Zenefits CEO Parker Conrad has abruptly resigned amid allegations that his company failed to comply with insurance industry regulations. Conrad founded the startup–which operates a free technology platform that helps companies manage their human resources functions and find affordable insurance–in 2013, and it has grown rapidly.
Several reports since November have alleged that Zenefits allowed its sales reps to act as insurance brokers, selling insurance policies to consumers in seven states without a broker’s license. Zenefits management was either unaware of the problem, or failed to act quickly to correct it, the reports said.
Zenefits COO David Sacks, who was once CEO of enterprise messaging company Yammer, will step in as CEO.
Sacks wrote a statement to inform Zenefits employees of the resignation Monday. The company shared a copy with VentureBeat. Here’s an excerpt:
By now all of you have heard the news that Parker has resigned as CEO. I know that this will come as a shock. Parker was not only the founder of this company but also its driving force until this day. I know it will take time for people to absorb and process this news, and it will raise many questions about the company.
I believe that Zenefits has a great future ahead, but only if we do the right things. We sell insurance in a highly regulated industry. In order to do that, we must be properly licensed. For us, compliance is like oxygen. Without it, we die. The fact is that many of our internal processes, controls, and actions around compliance have been inadequate, and some decisions have just been plain wrong. As a result, Parker has resigned.
In order for us to move forward as a company, we cannot seek to hide or downplay the problem. We must admit it and remediate it as soon as possible. In December, we hired a Big Four auditing firm to conduct an independent third-party review of our licensing procedures that we will turn over to regulators as soon as possible. I will expand that effort into a top-to-bottom review to ensure appropriate and best-in-class corporate governance, compliance and accountability.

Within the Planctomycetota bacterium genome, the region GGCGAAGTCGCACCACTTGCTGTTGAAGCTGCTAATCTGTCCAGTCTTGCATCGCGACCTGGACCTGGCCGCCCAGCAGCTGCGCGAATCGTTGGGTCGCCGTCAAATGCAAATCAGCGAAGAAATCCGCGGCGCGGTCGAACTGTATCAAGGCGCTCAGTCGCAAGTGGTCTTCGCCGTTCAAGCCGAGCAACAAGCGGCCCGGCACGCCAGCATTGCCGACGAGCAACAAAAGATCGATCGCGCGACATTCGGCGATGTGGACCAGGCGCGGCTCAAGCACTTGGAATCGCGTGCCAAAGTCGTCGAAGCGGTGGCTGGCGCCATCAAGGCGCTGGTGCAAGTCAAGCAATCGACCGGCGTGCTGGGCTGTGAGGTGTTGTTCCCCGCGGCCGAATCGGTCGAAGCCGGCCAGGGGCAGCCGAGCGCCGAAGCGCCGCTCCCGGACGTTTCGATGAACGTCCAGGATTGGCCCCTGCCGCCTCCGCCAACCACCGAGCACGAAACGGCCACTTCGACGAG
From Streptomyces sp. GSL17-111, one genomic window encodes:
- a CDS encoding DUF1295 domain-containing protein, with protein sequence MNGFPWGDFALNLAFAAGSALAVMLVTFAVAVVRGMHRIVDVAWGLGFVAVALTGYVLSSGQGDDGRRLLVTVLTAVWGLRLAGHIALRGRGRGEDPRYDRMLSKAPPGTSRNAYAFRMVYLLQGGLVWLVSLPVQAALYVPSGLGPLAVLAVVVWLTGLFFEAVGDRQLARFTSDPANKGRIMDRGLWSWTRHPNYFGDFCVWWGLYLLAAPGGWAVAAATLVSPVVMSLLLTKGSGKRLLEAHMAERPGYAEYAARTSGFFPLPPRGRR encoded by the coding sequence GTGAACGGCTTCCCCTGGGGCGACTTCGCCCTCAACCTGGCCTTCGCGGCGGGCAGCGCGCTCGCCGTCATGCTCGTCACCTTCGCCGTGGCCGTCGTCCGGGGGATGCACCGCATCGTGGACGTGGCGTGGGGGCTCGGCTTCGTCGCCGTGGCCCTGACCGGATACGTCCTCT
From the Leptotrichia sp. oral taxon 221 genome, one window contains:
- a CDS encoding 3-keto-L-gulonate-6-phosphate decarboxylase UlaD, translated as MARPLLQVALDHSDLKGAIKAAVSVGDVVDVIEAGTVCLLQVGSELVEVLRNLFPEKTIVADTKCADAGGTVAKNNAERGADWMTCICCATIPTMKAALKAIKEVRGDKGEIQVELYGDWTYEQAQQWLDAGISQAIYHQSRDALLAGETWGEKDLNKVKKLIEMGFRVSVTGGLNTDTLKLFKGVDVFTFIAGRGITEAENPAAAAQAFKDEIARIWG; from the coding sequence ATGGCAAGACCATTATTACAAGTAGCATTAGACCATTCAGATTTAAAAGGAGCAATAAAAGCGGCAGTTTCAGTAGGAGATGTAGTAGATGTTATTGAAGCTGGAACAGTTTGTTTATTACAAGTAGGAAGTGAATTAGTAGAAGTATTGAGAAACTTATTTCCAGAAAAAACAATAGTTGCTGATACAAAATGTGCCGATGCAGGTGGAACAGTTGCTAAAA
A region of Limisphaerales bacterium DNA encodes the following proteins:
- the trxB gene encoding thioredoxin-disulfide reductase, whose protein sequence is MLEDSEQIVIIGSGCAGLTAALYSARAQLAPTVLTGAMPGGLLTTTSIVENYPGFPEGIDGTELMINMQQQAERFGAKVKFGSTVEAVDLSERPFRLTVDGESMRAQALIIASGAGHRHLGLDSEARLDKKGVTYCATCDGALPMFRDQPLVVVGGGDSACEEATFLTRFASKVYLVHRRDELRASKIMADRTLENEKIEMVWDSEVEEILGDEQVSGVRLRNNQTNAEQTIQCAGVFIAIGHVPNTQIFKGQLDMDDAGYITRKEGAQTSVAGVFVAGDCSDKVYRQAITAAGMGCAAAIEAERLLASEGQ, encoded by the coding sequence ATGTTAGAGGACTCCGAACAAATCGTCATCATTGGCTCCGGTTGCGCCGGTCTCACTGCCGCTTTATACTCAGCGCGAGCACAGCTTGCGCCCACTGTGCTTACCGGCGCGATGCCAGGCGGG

I am also appointing Josh Stein as our Chief Compliance Officer. I know that he will bring the same rigor to this job as his did in his previous experience as a federal prosecutor. Josh is already in communication with regulators to advise and update them of our compliance issues.
These steps are a start to fixing the problem, but they are not enough. We must admit that the problem goes much deeper than just process. Our culture and tone have been inappropriate for a highly regulated company. Zenefits’ company values were forged at a time when the emphasis was on discovering a new market, and the company did that brilliantly. Now we have moved into a new phase of delivering at scale and needing to win the trust of customers, regulators, and other stakeholders.
Sacks goes on to explain that Zenefits has tried to address too much of the insurance market at once, and that it will now focus on servicing small businesses.
The startup took a massive $500 million round of venture capital last year. One bright spot in today’s news is that venture capital rock star (and PayPal cofounder) Peter Thiel will be joining the Zenefits board of directors.
When Sacks said in his letter that compliance was like oxygen, he could have been talking not just about Zenefits but a whole array of startups with ambitions to shake up highly regulated industries.
In November 2013 the Food and Drug Administration sent genetic testing company 23andMe a public warning letter demanding that it cease marketing genetic testing kits for health problems. The government claimed that the company “failed to obtain marketing clearance or approval to assure their tests were accurate, reliable and clinically meaningful.”
More recently, the lab-testing company Theranos last October found itself at the center of controversy when two Wall Street Journal reports raised questions about the accuracy of the startup’s blood tests. In October the FDA said that Theranos’s Edison device was an “Uncleared Medical Device” and ordered the company to stop using it for all but one of its 200 tests.